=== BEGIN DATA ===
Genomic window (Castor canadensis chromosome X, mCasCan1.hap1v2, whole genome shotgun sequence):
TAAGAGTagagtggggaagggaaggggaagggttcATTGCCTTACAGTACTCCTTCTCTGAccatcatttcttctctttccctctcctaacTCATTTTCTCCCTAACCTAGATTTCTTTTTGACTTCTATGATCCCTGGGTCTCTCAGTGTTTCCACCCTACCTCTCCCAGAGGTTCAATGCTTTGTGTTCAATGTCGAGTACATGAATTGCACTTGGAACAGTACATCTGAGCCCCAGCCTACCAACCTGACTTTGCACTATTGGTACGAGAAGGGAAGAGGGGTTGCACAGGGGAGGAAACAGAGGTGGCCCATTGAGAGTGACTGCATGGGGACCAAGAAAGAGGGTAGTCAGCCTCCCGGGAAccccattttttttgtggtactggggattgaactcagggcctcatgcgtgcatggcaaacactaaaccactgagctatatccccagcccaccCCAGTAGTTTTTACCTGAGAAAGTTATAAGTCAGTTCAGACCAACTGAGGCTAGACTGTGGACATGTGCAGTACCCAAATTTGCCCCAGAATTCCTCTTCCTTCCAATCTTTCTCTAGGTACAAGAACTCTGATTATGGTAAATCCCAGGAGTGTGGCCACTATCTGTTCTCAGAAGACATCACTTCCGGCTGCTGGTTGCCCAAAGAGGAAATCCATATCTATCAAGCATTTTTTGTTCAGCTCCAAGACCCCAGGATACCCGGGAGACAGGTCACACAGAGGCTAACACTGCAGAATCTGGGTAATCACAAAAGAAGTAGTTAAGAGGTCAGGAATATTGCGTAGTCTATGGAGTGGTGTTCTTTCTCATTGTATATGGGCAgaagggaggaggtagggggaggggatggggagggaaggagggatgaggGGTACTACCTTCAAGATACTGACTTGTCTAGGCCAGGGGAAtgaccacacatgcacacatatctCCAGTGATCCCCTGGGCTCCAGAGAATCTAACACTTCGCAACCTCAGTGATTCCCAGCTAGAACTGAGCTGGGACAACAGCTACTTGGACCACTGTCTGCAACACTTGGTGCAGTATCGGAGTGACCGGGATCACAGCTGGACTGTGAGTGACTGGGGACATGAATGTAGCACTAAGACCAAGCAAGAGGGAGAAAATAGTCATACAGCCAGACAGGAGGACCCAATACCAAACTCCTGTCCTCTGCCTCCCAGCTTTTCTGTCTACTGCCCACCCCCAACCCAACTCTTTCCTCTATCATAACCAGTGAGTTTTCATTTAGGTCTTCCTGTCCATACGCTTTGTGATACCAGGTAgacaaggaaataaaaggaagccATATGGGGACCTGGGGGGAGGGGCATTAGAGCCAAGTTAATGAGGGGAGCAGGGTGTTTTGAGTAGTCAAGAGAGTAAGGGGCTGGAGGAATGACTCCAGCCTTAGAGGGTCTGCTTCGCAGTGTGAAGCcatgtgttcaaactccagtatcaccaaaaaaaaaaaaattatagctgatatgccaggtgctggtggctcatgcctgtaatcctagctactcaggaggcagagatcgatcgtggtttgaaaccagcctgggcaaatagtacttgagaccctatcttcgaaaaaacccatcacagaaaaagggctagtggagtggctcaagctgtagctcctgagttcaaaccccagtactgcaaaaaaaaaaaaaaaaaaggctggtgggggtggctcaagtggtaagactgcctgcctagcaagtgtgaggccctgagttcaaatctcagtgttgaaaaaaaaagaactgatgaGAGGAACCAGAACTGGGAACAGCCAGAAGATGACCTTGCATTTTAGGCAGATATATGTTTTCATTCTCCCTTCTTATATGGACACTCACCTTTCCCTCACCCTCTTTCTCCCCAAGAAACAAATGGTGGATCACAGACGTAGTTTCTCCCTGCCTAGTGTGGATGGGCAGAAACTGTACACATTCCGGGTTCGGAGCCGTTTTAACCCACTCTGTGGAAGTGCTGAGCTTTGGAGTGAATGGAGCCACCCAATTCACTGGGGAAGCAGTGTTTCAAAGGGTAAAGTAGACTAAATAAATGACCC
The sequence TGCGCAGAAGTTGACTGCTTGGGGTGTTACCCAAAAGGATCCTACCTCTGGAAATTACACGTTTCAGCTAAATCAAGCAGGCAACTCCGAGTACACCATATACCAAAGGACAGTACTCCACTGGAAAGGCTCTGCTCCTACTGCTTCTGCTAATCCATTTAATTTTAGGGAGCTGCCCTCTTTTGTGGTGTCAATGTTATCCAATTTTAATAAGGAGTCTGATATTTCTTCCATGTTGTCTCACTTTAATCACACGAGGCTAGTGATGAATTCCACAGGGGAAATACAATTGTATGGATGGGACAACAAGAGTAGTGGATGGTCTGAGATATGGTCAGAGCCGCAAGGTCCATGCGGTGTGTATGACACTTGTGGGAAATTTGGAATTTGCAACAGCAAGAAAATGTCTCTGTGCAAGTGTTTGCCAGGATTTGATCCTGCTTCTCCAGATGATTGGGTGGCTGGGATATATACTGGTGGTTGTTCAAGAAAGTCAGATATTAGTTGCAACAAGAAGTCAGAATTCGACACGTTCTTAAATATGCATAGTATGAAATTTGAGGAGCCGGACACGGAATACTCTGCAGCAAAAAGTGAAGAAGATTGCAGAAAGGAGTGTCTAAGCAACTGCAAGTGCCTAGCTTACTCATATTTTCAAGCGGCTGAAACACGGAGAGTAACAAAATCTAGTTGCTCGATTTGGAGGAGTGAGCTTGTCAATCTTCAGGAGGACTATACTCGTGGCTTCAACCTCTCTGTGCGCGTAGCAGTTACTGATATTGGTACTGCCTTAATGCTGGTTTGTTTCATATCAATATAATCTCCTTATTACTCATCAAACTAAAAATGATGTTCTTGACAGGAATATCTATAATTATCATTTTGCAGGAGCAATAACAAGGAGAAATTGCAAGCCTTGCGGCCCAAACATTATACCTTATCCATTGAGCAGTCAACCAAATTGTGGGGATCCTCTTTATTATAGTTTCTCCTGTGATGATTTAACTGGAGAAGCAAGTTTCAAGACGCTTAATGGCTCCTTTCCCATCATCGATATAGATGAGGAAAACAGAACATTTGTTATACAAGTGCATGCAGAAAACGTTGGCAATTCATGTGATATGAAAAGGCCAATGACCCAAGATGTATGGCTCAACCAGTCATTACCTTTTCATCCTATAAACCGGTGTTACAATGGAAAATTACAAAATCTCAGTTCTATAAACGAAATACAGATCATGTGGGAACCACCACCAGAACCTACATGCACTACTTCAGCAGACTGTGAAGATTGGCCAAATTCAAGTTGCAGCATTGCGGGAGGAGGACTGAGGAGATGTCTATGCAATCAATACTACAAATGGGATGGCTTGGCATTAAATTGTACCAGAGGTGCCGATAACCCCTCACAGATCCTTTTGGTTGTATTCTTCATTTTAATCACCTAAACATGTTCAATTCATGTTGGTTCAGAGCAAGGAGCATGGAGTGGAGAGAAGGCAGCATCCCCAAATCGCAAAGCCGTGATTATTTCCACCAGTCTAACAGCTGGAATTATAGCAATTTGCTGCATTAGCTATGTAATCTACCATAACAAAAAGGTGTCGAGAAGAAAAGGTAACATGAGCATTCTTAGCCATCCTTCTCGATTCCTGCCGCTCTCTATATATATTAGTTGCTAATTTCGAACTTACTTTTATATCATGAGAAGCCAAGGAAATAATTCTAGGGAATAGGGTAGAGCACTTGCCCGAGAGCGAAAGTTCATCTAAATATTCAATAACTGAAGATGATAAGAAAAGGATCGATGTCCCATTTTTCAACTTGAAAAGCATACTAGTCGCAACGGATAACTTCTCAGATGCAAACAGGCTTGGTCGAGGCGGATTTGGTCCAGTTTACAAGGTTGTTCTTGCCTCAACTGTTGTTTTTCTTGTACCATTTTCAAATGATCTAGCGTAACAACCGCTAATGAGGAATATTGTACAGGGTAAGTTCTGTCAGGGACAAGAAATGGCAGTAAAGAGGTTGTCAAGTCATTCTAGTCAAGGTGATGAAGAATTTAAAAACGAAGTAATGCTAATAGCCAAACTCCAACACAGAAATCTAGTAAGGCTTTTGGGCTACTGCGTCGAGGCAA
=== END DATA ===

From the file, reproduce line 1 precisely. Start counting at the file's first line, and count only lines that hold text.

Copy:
Genomic window (Castor canadensis chromosome X, mCasCan1.hap1v2, whole genome shotgun sequence):